Markus Zusak, FIGHTING RUBEN WOLFEMarkus Zu. , $15.95 (208pp) ISBN 978-0-439-24188-5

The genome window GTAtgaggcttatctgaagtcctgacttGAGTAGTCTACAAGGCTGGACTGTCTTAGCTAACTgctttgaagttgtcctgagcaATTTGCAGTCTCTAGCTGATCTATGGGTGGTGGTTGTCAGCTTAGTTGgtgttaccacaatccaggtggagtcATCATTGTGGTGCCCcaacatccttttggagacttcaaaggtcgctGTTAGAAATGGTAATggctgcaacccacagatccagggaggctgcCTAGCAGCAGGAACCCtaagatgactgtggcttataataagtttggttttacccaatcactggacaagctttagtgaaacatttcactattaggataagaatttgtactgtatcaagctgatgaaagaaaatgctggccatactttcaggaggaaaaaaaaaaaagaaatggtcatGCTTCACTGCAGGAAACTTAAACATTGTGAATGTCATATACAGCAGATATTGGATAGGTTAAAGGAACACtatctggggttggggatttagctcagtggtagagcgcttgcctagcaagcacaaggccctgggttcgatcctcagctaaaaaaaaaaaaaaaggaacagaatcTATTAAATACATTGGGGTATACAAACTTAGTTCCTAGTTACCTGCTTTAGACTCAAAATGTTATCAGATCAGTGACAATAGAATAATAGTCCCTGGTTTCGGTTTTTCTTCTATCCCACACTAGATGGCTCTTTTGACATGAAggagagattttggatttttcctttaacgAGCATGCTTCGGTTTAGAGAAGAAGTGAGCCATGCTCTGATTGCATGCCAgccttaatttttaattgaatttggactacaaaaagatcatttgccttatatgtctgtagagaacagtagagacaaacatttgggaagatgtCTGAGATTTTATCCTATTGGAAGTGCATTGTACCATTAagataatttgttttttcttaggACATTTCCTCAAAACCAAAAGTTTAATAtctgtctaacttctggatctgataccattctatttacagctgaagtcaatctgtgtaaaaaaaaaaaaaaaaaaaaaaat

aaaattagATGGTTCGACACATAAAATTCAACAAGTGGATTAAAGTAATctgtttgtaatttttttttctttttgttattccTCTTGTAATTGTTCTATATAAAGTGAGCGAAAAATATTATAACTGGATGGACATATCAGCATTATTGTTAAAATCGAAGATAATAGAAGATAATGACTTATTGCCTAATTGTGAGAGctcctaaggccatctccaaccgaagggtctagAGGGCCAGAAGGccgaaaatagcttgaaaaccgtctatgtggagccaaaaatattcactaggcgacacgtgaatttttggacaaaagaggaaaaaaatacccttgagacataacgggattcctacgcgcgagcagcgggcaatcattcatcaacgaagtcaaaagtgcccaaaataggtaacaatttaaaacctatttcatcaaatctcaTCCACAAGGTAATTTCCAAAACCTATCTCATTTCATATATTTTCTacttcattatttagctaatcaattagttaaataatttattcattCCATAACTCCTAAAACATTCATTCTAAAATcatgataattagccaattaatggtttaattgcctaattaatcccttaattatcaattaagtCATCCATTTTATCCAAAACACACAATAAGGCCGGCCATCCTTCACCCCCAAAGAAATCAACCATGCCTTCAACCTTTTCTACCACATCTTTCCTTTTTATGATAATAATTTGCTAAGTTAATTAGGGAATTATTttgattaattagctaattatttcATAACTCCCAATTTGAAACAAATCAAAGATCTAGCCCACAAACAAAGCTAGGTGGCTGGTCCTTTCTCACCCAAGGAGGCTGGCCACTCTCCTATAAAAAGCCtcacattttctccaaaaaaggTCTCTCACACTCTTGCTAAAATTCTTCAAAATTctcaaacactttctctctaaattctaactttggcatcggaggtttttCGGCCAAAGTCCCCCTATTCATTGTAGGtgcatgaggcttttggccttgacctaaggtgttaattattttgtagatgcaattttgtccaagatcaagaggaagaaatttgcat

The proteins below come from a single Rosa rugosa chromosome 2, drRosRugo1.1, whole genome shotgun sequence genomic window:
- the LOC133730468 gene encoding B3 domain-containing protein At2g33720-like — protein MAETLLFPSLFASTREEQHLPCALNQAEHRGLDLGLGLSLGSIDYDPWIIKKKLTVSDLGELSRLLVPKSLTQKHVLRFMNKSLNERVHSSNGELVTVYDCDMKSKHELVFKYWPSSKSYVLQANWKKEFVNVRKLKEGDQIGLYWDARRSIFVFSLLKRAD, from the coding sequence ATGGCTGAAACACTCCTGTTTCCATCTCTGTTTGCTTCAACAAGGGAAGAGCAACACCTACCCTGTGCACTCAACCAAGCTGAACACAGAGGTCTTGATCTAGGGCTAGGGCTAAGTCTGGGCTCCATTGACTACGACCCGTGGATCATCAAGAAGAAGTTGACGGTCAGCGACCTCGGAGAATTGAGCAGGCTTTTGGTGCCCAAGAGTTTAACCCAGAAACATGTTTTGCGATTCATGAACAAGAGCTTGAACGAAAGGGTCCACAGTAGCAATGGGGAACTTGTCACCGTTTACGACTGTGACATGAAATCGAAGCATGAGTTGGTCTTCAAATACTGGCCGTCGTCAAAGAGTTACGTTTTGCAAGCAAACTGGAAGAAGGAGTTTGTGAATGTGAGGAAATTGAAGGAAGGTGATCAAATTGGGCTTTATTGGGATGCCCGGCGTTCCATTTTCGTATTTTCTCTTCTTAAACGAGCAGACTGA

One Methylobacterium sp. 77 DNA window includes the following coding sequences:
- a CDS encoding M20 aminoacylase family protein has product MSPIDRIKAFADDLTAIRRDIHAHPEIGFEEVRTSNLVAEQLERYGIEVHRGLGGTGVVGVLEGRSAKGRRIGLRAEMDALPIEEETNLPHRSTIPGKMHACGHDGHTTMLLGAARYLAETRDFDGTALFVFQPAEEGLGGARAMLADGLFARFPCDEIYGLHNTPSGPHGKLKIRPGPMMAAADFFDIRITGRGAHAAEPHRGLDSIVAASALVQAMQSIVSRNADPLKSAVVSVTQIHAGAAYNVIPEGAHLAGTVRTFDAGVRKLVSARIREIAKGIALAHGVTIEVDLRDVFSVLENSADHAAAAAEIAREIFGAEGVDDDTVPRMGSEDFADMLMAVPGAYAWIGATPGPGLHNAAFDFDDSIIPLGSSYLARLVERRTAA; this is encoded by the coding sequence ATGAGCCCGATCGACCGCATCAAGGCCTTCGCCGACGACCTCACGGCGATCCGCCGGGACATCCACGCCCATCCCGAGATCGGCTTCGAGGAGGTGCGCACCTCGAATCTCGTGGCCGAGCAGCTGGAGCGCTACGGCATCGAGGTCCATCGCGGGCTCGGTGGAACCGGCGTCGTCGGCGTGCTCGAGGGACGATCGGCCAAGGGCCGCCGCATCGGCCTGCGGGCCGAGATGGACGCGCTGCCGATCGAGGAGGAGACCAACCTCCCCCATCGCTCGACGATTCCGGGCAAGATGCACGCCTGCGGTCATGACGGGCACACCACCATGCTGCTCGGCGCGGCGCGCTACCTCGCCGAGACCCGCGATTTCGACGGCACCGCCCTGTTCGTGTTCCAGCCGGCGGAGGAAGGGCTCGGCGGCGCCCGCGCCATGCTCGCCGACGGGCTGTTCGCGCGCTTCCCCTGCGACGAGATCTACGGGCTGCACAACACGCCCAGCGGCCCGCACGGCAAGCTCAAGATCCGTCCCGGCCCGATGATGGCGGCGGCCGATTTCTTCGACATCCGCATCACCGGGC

In earthy, working-class dialect, Australian novelist Zusak offers a lot of sports action as well as a sensitive inspection of sibling relationships and family pride. Times are tough for the Wolfe family now that Mr. Wolfe, a plumber, has been injured on the job ("He's half a man, because it seems that when a man can't work and when his wife and kids earn all the money, a man becomes half a man"). While narrator Cameron tends to keep his family's troubles locked inside, his brother Ruben lashes out with his fists. So, when a classmate taunts the boys with a derogatory remark about their sister, who has been "gettin' around a bit," Ruben pummels him. News of the fight spreads, and, a few days later, Ruben and Cameron, who has "heart" ("People throw money into the ring corners if they think you've got heart," says the organizer), are invited to participate in illegal boxing matches. Through Cameron's voice and observations of everything from family dinners to fights to dog races, Zusak compellingly relates how the two brothers respond differently to internal and external conflicts. While Cameron lives in fear, Ruben grows increasingly hardened. The moment of truth comes when Cameron and Ruben are forced to meet each other in the ring. It's a somewhat overneat ending to an often provocative book. Ages 10-up. (Mar.)